A fascinating back-and-forth has broken out over the prospects of Clovis Oncology (NASDAQ: CLVS), a Boulder Colo.-based biopharmaceutical concern. The fascination derives from large helpings of both cutting-edge science and portfolio management, with a soupcon of regulatory risk and dash of that most controversial of 21st century subjects: the biological differences among the races of the human species.
Hayman Capital, the hedge fund personification of renowned investor Kyle Bass, posted a presentation on the company on Wednesday, November 25, arguing that Clovis had been over-sold after the announcement of disappointing news on one of the three drugs it now has in clinical development: Rociletinib.
Rational Discounting or Over-selling?
Rociletinib is intended for the treatment of non-small cell lung cancer. Clovis’ other two drugs are: Rucaparib, for ovarian cancer, and Lucitanib, for the treatment of breast and lung cancers.
Unfortunately for the company and for any straightforward bull case, on November 16 the U.S. Food and Drug Administration asked for more data in connection with the efficacy of Rociletinib, with regard both to the 500 mg and the 625 mg twice-daily dosage patient groups. The request meant, at the least, a delay in the approval of the drug for U.S. launch. The FDA is not now expected to take action until the end of the first quarter of 2016.
The stock’s price fell nearly 70% on that news, from $100 down to $30.24. (The useful thing about a stock price right at $100 is that it makes the percentage calculation of the next move an easy one.) The usual plaintiffs’ lawyers filed the usual lawsuits, alleging that the company’s management had mislead purchasers of its stock since May, by submitting data to the FDA that was based in part on unconfirmed response rates – creating the database that the FDA says the company must now update.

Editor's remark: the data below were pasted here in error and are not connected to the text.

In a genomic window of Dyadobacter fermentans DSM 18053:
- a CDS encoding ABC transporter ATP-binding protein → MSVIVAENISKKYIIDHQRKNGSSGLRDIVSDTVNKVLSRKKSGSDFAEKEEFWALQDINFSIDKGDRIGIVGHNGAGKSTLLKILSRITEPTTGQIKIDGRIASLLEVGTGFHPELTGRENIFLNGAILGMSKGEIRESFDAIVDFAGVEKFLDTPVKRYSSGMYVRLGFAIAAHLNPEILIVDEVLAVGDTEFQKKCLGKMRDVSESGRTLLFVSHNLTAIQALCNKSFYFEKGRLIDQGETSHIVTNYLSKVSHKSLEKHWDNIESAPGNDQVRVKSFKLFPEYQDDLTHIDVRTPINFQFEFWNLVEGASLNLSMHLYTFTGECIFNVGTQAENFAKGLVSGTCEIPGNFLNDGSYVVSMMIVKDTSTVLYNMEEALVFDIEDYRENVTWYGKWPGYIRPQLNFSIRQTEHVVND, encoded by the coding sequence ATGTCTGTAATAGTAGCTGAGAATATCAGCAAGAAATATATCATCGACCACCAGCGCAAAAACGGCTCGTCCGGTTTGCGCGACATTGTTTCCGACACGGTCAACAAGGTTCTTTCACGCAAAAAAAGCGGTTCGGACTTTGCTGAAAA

The tricky call for investors is whether the 70% price drop was (a) just enough, (b) not yet enough, or (c) perhaps too much to discount this blow. Hayman Capital thinks 70% was too far, that the company is worth on a conservative estimate $45 a share, so this is a buying opportunity. It bases this valuation on two key premises: that Rociletinib’s approval has only been delayed, not derailed; and that Rucaparib still looks promising for an early approval. (The Bass/Hayman opinion doesn’t seem to turn on any optimism over Lucitanib.)
The Dash of Race
When Rociletinib eventually comes to market, it will compete with an AstraZeneca drug, Tagrisso. Hayman suggests that investors in Clovis ought to be looking forward to that head-to-head match-up. Its report says that AstraZeneca in its own clinical trials stacked the deck in Tagrisso’s favor by enrolling “significantly more Asians” than would have been right for a sampling representative of the U.S. population. Asians “are known to respond better to lung cancer treatments” than other patients. Clovis has kept its own studies much more representative of the target population, accepting the statistical handicap that implies.
In other words, on Hayman’s reading, not only is there no merit to the claim that Clovis has deceived the public or the FDA: Clovis actually designed its test so as to keep the results conservative.
The immediate market consists of doctors, who are the gatekeepers who will decide whether to prescribe Tagrisso or Rociletinib for each particular patient. Hayman thinks the tea leaves suggest that that market will be receptive to Rociletinib, since “doctors recognize the difference in study populations.”
Alpha Biopharm Begs to Differ
On November 27, though, a different voice entered the discussion. Alpha Biopharm Advisers LLC, consultants focusing on both the U.S. and the E.U. biopharm sectors, posted their own view of the prospects of CLVS, again in Harvest. Alpha takes a very different position from Hayman, holding that both the quality of management and the quality of data are “justifiably” in question, and that given these questions, “the risk-reward on CLVS does not represent an asymmetric risk-reward in light of the new realities.” That’s politely expressed, but it means: not a buy.
As to the racial/statistical point, Alpha cautions that “most oncologists do not know or believe the magnitude of effect is significant enough to risk using an inferior drug on efficacy on the speculative notion that there is a statistically significant and real clinical differences based on baseline patient differences on race.”
Alpha sees only one “ray of hope” for Rociletinib. It does have a superior safety profile vis-à-vis Tagrisso, so it might prove useful as part of “future drug combinations with PD/L1 inhibitors and other agents.” Thus, they don’t think investors should write off the drug or the company just yet, but they should look for a lower price than the stock has yet discovered before deciding that this is a bargain.